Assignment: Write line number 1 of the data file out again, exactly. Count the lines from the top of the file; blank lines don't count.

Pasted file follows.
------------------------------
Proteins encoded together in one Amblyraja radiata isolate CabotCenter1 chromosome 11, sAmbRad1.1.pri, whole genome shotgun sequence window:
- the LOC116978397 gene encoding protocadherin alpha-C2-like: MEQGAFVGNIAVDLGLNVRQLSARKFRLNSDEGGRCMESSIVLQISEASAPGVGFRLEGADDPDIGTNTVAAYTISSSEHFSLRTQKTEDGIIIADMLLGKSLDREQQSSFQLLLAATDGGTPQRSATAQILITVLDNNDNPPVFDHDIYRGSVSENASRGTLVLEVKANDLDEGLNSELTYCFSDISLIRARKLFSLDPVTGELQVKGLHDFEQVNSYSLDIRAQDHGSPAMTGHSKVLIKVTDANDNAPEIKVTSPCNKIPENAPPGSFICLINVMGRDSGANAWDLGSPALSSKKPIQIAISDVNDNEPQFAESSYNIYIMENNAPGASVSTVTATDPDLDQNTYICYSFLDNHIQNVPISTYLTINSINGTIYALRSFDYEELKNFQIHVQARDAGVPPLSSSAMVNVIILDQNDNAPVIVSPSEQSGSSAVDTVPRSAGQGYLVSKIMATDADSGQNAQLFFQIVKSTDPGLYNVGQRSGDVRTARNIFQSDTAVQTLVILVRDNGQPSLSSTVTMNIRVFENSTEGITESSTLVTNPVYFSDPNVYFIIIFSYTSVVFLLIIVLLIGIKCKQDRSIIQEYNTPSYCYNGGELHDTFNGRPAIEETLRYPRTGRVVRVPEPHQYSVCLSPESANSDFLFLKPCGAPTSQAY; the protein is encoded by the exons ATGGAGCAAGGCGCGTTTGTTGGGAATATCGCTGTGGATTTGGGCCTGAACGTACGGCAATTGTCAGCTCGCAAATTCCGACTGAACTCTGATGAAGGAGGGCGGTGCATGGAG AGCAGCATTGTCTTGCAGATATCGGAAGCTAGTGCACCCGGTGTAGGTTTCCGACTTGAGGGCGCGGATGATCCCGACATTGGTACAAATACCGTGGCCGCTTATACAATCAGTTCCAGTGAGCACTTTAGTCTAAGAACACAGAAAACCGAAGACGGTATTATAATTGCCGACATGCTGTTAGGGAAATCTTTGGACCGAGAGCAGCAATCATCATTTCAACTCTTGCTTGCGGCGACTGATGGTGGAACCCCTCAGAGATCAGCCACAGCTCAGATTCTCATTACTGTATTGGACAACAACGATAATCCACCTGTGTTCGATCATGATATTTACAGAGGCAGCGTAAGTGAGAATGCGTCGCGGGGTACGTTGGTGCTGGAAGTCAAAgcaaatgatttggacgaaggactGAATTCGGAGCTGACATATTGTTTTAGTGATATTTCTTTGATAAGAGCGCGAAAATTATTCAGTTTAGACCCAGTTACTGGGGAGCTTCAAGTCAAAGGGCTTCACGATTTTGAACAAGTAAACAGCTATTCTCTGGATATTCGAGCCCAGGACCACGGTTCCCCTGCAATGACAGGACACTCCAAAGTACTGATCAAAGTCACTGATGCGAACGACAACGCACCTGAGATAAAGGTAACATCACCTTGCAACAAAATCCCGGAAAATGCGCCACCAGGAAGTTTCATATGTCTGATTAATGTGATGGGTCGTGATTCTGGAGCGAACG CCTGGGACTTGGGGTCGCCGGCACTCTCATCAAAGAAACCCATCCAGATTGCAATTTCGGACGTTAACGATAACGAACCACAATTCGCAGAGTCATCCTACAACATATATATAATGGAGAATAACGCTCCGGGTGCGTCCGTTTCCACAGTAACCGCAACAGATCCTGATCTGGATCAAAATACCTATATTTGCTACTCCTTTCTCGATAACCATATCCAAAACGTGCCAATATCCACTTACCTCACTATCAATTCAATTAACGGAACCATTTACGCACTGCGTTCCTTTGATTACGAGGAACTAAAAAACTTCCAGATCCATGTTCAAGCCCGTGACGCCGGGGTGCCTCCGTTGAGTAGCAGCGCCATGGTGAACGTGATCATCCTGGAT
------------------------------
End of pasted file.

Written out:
Proteins encoded together in one Amblyraja radiata isolate CabotCenter1 chromosome 11, sAmbRad1.1.pri, whole genome shotgun sequence window: